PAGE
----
One addition to Foley's interpretation might be suggested, that the Hymn also suggests an adjustment in the formation of heterosexual relations in marriage on the part of males whereby force is replaced by persuasion.Whatever exactly he does with the pomegranate seed, Hades tries to persuade Persephone of the advantages of their marriage when told that he must return her to her mother, and Zeus is compelled to resort to persuasion and the promise of timai in the final resolution. In Greek society, girls did not actually return to their mothers for significant periods of time after marriage but were separated from them.
One addition to Foley's interpretation might be suggested, that the Hymn also suggests an adjustment in the formation of heterosexual relations in marriage on the part of males whereby force is replaced by persuasion.
In contrast to many other treatments of the Hymn, Foley sees the foundation of the Eleusinian Mysteries at the end as integral to, and indeed prepared for by, the entire narrative structure.
In one way or another, this sense of the Mysteries' importance pervades the interpretation throughout, and is confirmed by the strong reading it generates.
The epic (and lyric) view of death as the end of significant life produces an anxiety for fame, and specifically immortality in song.
This compensation for death was available principally to aristocratic males.
Foley's reading of the poem from this perspective accounts not only for the major events (Persephone's rape from a paradisal setting of female unity, Demeter's experience of mortal women successfully functioning within patriarchal society at Eleusis, her attempt to compensate for Persephone's loss to the Underworld by immortalizing a male child, her anger and resistance, and the final accommodation), but also for the roles of other female figures, Hekate and Demeter's own mother Rheia.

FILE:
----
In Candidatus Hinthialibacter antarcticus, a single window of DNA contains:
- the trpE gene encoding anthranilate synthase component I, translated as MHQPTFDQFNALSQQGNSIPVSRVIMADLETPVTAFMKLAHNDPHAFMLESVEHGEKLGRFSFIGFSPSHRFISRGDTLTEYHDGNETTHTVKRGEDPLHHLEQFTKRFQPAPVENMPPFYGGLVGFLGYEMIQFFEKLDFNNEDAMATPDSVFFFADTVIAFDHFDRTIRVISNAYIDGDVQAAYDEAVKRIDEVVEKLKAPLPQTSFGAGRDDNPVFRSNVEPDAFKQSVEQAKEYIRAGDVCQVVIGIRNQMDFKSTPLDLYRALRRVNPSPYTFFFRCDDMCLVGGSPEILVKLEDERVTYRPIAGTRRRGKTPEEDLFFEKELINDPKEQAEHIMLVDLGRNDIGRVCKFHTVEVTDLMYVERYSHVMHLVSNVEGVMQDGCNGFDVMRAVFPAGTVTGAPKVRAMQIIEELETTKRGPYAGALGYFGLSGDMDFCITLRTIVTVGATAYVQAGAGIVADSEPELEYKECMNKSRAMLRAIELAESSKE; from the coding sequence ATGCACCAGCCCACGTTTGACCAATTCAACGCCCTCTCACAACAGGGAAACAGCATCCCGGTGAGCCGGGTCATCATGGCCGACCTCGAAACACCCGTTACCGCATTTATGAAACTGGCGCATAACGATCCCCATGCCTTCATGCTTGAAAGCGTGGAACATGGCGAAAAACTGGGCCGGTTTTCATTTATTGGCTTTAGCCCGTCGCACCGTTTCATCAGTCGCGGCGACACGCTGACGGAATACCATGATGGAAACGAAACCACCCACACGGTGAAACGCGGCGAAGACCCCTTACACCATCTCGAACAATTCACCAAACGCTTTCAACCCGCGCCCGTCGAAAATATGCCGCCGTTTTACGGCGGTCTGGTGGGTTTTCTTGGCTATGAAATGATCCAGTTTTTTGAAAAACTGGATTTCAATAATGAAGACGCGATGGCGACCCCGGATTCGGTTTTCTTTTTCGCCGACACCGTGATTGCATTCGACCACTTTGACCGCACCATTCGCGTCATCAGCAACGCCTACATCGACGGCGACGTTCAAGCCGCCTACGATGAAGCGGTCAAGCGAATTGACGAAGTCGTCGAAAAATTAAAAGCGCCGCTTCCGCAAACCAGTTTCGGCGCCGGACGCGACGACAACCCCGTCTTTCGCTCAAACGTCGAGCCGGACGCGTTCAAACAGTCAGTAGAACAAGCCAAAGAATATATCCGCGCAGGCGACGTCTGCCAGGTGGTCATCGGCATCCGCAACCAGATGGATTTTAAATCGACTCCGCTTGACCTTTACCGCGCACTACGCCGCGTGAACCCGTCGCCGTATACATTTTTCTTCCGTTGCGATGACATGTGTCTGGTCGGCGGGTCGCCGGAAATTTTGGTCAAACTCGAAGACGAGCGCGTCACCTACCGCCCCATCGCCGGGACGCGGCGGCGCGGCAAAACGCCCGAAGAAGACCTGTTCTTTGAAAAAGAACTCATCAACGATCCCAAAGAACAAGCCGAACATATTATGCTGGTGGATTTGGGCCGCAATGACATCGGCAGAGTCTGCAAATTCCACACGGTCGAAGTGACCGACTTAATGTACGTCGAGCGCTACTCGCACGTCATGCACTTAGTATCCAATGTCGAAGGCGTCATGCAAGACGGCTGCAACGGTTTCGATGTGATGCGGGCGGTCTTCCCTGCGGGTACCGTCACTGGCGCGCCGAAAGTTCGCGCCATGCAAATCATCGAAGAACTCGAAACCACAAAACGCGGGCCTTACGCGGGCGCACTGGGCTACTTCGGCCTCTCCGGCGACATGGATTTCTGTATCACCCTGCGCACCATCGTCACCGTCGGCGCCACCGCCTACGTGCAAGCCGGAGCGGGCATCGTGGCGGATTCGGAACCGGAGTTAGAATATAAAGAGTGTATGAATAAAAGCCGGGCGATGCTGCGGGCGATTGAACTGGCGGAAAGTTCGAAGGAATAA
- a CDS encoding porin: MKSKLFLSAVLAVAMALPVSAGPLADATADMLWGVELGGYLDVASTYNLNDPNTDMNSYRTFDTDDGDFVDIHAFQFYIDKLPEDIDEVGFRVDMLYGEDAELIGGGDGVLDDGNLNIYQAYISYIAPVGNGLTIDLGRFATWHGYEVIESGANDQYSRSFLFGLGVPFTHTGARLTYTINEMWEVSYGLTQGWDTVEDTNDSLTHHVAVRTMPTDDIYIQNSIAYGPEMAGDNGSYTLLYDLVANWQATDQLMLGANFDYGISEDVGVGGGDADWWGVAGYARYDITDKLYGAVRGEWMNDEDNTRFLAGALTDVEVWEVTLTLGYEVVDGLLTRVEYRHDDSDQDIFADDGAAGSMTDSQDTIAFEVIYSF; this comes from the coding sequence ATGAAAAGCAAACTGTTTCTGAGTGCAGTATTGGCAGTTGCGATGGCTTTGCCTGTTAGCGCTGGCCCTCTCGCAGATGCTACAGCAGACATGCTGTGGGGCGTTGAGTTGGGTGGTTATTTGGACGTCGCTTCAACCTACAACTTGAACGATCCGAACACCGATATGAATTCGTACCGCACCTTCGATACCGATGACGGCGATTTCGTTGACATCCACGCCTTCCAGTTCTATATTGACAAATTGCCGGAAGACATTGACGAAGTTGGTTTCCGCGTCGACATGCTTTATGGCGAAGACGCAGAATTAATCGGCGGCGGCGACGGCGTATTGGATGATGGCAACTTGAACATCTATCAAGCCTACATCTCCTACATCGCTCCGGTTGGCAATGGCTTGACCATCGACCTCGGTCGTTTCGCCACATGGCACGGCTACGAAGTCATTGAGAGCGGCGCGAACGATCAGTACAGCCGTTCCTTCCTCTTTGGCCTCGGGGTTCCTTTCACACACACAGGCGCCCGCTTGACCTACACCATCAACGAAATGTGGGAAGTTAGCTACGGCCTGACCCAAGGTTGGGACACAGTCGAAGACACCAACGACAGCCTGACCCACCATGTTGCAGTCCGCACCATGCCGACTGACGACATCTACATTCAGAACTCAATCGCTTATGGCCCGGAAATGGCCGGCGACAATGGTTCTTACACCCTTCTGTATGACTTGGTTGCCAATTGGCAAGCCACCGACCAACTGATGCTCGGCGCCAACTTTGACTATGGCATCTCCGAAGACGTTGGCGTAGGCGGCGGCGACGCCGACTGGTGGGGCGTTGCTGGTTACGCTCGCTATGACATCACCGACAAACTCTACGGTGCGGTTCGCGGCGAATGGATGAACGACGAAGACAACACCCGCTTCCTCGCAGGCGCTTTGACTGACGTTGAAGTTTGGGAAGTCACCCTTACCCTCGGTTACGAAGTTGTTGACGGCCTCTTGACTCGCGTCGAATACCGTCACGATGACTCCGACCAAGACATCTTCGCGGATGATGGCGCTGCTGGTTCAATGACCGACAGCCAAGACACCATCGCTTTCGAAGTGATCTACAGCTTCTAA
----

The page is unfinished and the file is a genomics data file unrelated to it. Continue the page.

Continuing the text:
Essays On Demeter
The latter's function as intermediary is especially significant because, as Chodorow emphasizes, intergenerational female relations are quite important in societies where female maturation is not especially problematical.And the book should be valuable in a correspondingly wide range of courses; it seems to me a model of how to present an ancient text attractively and interrogate it from the perspective of contemporary concerns. Next, short accounts are given of the Mysteries themselves and women's rites to Demeter and Persephone.These sections lay the groundwork for Foley's own lengthy "Interpretive Essay." Finally, five articles are reprinted to give a sample of earlier work on the Hymn and related issues: Mary Louise Lord on a story pattern common to the Hymn and the Homeric epics, Nancy Felson-Rubin and Harriet Deal on the relation between the Demophoon episode and the framing story of Demeter and Persephone, Jean Rudhardt's examination of the Hymn (here in English translation) against the background of the divine division of timai, Marilyn Arthur (Katz) on the structural unity of the poem, analyzed with a notable use of psychoanalytic theory, and Nancy Chodorow's "Family Structure and Feminine Personality." These papers were all published previously and need no comment here, except to say that they are well-chosen and together bring out different aspects of the Hymn's main concerns.The epic story pattern of wrath, withdrawal, and return disclosed by Mary Louise Lord also emphasizes the mingling of divine and human, as does the initiatory pattern that the Hymn's mythic narrative and the Mysteries themselves have in common.Finally, the oddities of the narrative -- the suppression of Attic / Eleusinian versions of the myth and the lack of motivation for key events -- allow these same thematic emphases. In this way, the Hymn can supplement for us the fragments of Sappho and other women poets. The Homeric Hymn to Demeter, as Helene Foley emphasizes throughout this book, is unique among early Greek narrative poetry in concentrating on female experience in ancient Greek society and the ways in which that experience was symbolically expressed, and mitigated, in cult and ritual.But this disparity between the ideal and the real only reinforces Foley's suggestion that the myth and women's rituals to Demeter based on it served to "compensate women for marriage." The Eleusinian Mysteries, however, were a slightly different matter, and Foley goes on from her discussion of female experience in the Hymn to ask how the Mysteries, founded as a result of that experience according to the myth, could appeal so broadly: to men as well as women, to people of all classes and from all over Greece.One of the most interesting differences that Foley suggests between the Hymn and other early Greek poetry concerns contrasting attitudes to death.The Hymn thus emphasizes the creative potential of female wrath, and it significantly modifies the perspective of Hesiod's Theogony on the role of gender conflict in cosmology and the portrait of patriarchal order given in Homeric epic (although the outcome is still inscribed within that order).The Hymn therefore imports into the Panhellenic epic tradition a myth and a cult that were "potentially antagonistic" to it.